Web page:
At finite temperature the bounce solution is obtained by extremizing the action


(where is the radial distance from the center of the bubble) with solutions obeying the boundary conditions


In addition it is understood that the bounce solution starts (at ) close to the global minimum of the potential (the broken phase of the Higgs vacuum).

The tunneling rate per unit volume and time element is approximately given by [9]


with , such that the average number of bubble nucleations per Hubble volume is given by


where the Hubble parameter is given by


is the effective number of degrees of freedom and  GeV is the Planck mass.

Tunneling becomes in principle possible below the temperature at which the two minima of the potential are degenerate, but for almost degenerate vacua, the tunneling rate is still too small to start the phase transition. We define the temperature at which the phase transition starts by the average occurrence of one bubble per Hubble volume


The first nucleation of bubbles will hence approximately take place when


In order to characterize the end of the phase transition the fraction of space that is covered by bubbles can be used. Neglecting overlapping bubbles this is given by




Here is the velocity of the bubble wall and we define the end of the phase transition by

Figure 1: The parameters and characterizing the electroweak phase transition as functions of for several Higgs masses. A universal coupling and scalar fields have been used. The crosses mark the conformal case.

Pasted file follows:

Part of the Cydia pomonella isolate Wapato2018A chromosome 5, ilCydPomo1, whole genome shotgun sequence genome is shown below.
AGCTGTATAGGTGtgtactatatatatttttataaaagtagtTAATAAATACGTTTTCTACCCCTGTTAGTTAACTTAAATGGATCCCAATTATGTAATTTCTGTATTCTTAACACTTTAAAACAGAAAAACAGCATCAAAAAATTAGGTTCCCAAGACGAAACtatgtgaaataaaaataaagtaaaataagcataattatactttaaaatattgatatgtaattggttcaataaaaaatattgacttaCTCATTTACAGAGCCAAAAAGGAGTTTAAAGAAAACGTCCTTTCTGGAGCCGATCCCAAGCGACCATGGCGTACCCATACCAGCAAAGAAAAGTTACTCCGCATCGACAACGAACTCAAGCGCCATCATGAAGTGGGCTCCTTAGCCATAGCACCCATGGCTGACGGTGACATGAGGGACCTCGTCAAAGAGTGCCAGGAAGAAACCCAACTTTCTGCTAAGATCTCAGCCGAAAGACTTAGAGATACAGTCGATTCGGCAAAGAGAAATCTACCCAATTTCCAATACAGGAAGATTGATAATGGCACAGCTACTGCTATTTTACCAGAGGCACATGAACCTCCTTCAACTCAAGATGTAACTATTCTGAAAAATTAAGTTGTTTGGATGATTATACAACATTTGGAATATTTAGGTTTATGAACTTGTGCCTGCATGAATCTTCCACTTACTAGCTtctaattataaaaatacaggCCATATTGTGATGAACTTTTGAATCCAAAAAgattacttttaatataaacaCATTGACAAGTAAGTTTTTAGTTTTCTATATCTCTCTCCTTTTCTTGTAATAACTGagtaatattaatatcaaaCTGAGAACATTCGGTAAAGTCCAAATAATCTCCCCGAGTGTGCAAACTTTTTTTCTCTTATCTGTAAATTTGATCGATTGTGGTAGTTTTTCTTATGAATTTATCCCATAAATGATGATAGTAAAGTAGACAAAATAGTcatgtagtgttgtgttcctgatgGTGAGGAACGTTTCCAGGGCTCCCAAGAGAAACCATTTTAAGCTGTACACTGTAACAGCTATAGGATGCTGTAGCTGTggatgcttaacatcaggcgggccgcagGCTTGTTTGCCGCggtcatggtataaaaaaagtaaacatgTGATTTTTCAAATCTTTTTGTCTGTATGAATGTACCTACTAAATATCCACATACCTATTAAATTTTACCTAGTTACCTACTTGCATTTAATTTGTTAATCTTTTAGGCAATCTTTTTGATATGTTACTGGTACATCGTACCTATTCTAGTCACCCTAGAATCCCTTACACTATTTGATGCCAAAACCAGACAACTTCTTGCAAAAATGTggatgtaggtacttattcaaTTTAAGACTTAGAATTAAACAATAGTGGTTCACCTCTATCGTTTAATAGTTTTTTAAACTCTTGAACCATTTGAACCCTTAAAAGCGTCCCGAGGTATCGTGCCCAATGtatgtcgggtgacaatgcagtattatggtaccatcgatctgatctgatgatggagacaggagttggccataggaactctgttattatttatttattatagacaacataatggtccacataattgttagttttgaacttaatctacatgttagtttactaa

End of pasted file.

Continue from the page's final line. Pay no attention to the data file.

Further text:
Figure 2: Same as in Fig. 1 but for the critical temperature for vacuum degeneracy, (upper curve), and the temperature at the end of the phase transition, (lower curve).
Figure 3: Same as in Fig. 1 for the ratio at the critical temperature (lower curve) and at the end of the phase transition, when the temperature is (upper curve).
Figure 4: The deviation of the cubic Higgs coupling from its value in the Standard Model (solid lines). The shaded region corresponds to a strong first-order phase transition: the dotted lines are labeled by the corresponding value of .

In order to quantify the strength of the phase transition we determine several quantities. These are evaluated at the end of the phase transition, when most cosmological processes such as baryogenesis and gravitational wave production take place. The first quantity is the ratio between the Higgs VEV and the temperature, . This ratio is important for baryogenesis, since suppression of washout effects by sphalerons [10] requires in the Standard Model. We do not expect this bound to be much different in the present model, since the sphaleron energy is dominated by the contributions from the gauge field configurations excited in the sphaleron rather than the scalar ones [11]. The second quantity is the duration of the phase transition , which is given by


The last quantity we are interested in is the latent heat


The latent heat is usually normalized to the energy density of the radiation in the plasma, through the dimensionless parameter


The quantities and , as well as the bubble velocity , are the key parameters that govern gravitational wave production (discussed in a later section).